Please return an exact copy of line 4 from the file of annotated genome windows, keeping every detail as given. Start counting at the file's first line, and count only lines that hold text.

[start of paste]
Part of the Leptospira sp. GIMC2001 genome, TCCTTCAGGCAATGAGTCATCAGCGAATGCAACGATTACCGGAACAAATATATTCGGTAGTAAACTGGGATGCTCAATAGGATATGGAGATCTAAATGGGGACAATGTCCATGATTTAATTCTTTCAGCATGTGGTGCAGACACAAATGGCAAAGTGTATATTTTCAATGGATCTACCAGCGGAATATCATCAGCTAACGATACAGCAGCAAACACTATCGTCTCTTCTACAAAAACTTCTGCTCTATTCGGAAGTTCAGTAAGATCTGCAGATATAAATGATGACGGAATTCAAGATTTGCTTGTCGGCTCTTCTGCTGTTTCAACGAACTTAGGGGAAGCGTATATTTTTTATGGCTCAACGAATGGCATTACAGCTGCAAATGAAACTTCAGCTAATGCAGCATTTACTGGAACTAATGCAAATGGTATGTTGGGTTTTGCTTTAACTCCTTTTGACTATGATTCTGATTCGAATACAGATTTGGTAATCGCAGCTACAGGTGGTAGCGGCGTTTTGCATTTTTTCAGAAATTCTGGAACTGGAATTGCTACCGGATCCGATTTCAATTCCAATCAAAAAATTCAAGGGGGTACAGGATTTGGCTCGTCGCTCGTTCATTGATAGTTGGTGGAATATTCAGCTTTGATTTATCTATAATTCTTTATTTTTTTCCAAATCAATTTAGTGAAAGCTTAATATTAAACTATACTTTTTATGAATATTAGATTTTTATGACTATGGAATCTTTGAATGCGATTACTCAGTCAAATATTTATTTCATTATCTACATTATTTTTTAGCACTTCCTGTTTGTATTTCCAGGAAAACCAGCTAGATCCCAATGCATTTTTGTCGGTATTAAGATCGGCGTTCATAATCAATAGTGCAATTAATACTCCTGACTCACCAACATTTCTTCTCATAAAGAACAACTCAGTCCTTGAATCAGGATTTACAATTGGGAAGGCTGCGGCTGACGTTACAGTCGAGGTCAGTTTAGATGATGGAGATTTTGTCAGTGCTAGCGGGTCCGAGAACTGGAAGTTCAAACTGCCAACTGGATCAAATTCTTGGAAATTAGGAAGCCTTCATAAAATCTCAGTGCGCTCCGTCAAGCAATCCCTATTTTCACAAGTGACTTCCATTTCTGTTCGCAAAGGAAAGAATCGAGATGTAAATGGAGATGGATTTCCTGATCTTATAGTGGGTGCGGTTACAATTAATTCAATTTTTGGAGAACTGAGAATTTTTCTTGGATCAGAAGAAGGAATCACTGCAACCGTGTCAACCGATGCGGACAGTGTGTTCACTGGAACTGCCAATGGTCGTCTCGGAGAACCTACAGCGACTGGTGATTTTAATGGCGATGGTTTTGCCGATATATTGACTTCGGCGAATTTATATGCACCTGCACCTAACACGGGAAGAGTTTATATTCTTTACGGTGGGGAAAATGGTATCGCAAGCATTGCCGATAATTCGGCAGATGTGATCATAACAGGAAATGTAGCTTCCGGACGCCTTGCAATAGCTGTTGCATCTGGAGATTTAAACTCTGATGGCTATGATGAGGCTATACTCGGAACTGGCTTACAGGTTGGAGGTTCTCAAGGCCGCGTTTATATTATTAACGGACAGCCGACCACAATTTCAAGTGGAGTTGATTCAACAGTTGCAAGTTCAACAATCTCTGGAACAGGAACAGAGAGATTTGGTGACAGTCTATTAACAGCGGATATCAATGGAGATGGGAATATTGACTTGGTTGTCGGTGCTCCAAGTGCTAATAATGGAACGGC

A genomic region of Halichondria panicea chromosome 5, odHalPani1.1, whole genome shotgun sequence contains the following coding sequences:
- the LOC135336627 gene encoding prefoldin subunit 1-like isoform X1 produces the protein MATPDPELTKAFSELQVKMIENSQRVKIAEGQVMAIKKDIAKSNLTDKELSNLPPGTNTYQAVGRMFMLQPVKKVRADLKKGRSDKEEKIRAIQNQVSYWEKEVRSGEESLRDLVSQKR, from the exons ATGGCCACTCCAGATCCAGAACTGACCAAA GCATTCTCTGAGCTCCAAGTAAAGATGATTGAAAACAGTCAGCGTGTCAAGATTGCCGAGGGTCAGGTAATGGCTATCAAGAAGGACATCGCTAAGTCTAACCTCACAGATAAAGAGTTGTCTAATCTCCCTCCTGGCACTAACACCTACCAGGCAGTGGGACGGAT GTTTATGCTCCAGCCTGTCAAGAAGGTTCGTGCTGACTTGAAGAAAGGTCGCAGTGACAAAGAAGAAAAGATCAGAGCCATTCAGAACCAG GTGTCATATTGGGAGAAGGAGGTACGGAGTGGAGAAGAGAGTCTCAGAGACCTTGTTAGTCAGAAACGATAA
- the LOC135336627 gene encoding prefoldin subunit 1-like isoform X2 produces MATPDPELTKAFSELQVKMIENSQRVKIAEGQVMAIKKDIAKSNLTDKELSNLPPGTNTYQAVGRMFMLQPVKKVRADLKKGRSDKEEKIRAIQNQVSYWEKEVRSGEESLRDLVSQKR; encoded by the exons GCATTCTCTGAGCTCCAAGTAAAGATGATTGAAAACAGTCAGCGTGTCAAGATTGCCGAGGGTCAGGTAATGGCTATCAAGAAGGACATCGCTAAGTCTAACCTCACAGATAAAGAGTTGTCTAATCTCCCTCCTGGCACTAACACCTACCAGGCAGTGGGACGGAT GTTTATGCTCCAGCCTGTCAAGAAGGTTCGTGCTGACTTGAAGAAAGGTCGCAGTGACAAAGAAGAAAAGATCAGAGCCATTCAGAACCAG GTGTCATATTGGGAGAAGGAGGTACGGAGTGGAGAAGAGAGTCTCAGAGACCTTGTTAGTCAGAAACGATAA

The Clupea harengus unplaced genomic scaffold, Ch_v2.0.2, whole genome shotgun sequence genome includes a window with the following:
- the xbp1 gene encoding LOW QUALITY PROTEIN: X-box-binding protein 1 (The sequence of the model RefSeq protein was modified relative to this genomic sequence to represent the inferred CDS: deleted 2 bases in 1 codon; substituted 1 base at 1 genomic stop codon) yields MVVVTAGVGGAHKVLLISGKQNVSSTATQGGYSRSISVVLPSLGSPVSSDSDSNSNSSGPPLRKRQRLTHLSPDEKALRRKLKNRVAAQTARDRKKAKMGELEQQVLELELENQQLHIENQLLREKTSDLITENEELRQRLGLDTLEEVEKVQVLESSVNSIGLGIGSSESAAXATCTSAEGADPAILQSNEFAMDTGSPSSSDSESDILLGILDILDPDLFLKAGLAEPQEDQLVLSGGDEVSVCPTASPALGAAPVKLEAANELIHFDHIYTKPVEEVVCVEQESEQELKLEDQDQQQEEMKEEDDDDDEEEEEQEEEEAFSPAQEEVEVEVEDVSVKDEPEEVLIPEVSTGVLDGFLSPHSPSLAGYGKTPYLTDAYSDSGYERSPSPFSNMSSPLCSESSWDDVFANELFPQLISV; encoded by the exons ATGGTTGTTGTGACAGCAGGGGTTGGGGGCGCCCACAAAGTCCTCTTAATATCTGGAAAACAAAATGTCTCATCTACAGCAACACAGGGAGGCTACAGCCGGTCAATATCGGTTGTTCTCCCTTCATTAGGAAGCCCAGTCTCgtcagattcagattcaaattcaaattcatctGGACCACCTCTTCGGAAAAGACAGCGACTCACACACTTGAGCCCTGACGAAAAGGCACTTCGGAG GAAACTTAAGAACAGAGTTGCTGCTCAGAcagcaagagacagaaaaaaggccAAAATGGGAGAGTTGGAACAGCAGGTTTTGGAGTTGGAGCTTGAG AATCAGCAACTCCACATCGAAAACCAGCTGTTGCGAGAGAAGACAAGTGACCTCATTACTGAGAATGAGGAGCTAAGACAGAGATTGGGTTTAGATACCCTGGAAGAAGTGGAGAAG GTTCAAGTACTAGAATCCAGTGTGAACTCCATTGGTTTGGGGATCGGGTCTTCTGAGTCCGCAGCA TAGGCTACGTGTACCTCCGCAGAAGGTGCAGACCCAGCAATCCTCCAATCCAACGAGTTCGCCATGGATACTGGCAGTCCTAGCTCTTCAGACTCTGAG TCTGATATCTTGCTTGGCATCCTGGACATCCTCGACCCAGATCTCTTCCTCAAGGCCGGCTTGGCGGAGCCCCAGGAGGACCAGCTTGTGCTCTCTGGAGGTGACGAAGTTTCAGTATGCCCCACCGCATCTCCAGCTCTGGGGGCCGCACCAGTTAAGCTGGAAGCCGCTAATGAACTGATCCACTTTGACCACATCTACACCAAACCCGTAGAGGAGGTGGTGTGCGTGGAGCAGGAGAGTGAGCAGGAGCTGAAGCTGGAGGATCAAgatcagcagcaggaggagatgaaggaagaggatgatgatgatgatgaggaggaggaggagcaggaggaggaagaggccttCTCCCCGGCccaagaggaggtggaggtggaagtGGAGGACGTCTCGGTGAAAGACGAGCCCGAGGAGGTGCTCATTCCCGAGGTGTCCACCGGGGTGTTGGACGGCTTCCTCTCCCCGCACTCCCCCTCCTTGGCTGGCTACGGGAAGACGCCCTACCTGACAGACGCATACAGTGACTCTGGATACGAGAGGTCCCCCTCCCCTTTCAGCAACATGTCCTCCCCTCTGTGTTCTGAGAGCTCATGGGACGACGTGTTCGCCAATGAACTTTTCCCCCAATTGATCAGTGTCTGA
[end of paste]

- the LOC135336627 gene encoding prefoldin subunit 1-like isoform X2 produces MATPDPELTKAFSELQVKMIENSQRVKIAEGQVMAIKKDIAKSNLTDKELSNLPPGTNTYQAVGRMFMLQPVKKVRADLKKGRSDKEEKIRAIQNQVSYWEKEVRSGEESLRDLVSQKR; encoded by the exons GCATTCTCTGAGCTCCAAGTAAAGATGATTGAAAACAGTCAGCGTGTCAAGATTGCCGAGGGTCAGGTAATGGCTATCAAGAAGGACATCGCTAAGTCTAACCTCACAGATAAAGAGTTGTCTAATCTCCCTCCTGGCACTAACACCTACCAGGCAGTGGGACGGAT GTTTATGCTCCAGCCTGTCAAGAAGGTTCGTGCTGACTTGAAGAAAGGTCGCAGTGACAAAGAAGAAAAGATCAGAGCCATTCAGAACCAG GTGTCATATTGGGAGAAGGAGGTACGGAGTGGAGAAGAGAGTCTCAGAGACCTTGTTAGTCAGAAACGATAA